In addition, the virtual inspection process will incorporate practices to enhance confidentiality, such as requirement for a private room for the inspector to conduct the inspection and lack of recording of the inspection.
Frequently Asked Questions
In addition to questions directly related to accreditation, FACT continues to receive questions related to patients, donors, and other COVID-19 related issues. A Frequently Asked Questions document is periodically updated and is available on the FACT website. Topics include:
- Rescheduled inspections
- Renewal process
- Allogeneic transplant numbers
- Relocating transplant patients
- Care adjustments related to COVID-19
If you have further questions or concerns, please contact Dr. Phyllis Warkentin [email@example.com or 402-559-6781], the FACT office (402-559-1950), or your FACT Accreditation Coordinator.
Other Resources Available:
The Standards Coordinating Body (SCB) is seeking input from the regenerative medicine community to update its report: Community Perspectives: Needed Standards in Regenerative Medicine. The content and potential impact of this report on the development of future standards may impact FACT stakeholders, and we encourage volunteer inspectors and personnel from accredited organizations to complete the survey. The survey will be available until November 6, 2020 at 12 pm Eastern Standard Time.
Per the SCB, this report, “is intended to align community efforts around the standards that could have the greatest benefit to the regenerative medicine field and improve the safety and quality of regenerative medicine products. Your input will ensure that the report reflects the current needs and perspectives of stakeholders in the community, helping to direct time and resources toward the highest-priority standards.”
FACT accreditation is a credential that has its greatest value in the peer-to-peer exchange of ideas to confirm and improve quality in patient care and laboratory services. Successful accreditation is awarded with two tangible items: an Accreditation Certificate and a final Accreditation Report. Although the certificate gets more prominence, often framed and mounted as a visual symbol of quality, the final report is a detailed accounting of what accredited programs implemented to reach compliance with all FACT Standards.
Each Accreditation Report provides important information related to an accredited program’s journey to initial or renewal accreditation. The final report includes:
- The name and location of the program
- The date of the on-site inspection
- The clinical, collection, processing, and/or banking sites and services associated with the accreditation
- Key personnel
- Identification of the FACT inspection team
- A description of the program
- Deficiencies and variances cited by the inspection team and approved by the Accreditation Committee
- Required responses to provide evidence of correction of each deficiency or acknowledgement of each variance
- The program’s responses documenting completion of corrective actions and compliance with Standards
- FACT’s response, or determination regarding the adequacy of the program’s corrective action
- Details of any additional follow up reports or documentation due to FACT
After completing the rigorous accreditation process, programs may debrief the contents of the Accreditation Report and then file it away, turning attention to its many other important duties until annual reporting is required. However, the final report is a valuable tool that can be used throughout the accreditation cycle.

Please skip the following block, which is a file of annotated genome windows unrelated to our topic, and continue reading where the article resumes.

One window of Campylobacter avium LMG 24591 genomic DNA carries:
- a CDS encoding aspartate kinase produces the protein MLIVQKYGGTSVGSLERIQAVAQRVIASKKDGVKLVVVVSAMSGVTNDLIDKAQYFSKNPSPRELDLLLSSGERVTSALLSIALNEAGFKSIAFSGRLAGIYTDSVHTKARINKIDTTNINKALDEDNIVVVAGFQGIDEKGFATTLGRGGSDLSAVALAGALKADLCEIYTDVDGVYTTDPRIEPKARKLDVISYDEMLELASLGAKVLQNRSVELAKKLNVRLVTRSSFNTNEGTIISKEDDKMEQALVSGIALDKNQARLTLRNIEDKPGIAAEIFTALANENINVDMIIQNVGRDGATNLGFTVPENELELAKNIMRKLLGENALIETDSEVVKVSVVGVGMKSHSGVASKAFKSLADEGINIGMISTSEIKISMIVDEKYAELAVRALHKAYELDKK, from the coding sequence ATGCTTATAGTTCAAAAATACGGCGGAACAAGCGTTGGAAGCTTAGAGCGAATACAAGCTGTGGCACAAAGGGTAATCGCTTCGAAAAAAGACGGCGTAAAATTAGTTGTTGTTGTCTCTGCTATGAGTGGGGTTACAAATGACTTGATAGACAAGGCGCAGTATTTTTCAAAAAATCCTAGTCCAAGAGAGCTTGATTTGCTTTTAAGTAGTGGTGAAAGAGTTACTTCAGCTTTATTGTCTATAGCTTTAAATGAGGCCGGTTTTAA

Programs that have corrected deficiencies and submitted adequate evidence of correction and compliance with standards should be very proud of the work they have invested into improvement. Lessons learned throughout this process can be applied to the entire program. For example:
- How will we evaluate our corrective actions to confirm long-term effectiveness?
- What other strengths and weaknesses did we discover while correcting deficiencies?
- Are there further root cause analyses we should perform to prevent similar deficiencies?
- Can we apply the same process to evaluate other aspects of our program?
Ideas generated from this review of the Accreditation Report may be useful to maintaining the Quality Management program via audits, process development, personnel training, and other quality concepts.
External Confirmation of Quality
Apheresis collection facilities, cell processing facilities, and clinical services are each important in the context of blood and marrow transplantation, where accreditation covers the entire scope of the therapy from patient selection and treatment, through product selection, collection, processing, and administration. These same services participate in clinical trials often including products developed and manufactured by industry partners. These facilities recognize the importance of standards, have achieved voluntary FACT accreditation, and have played a major role in delivering new products to patients. They have used their quality programs and processes to quickly adapt to increasing numbers of products, procedures, and manufacturers. However, facilities have individually and collectively expressed concern regarding the growing number of on-site audits. The increased burden of preparing for, participating in, and responding to audits requires more resources to be diverted to these activities rather than toward patient care.
Commercial manufacturers who produce cellular therapy products for clinical trials or under an approved regulatory license may wish to leverage FACT accreditation to streamline audit activities, verify quality practices, and reduce the burden on health care entities. To do this, manufacturers may request a copy of the final FACT Accreditation Report. FACT does not provide Accreditation Reports to any entity except the accredited program. Accredited programs are not restricted from sharing these reports and may choose to provide them to manufacturers leveraging FACT accreditation, however, they are not required to do so.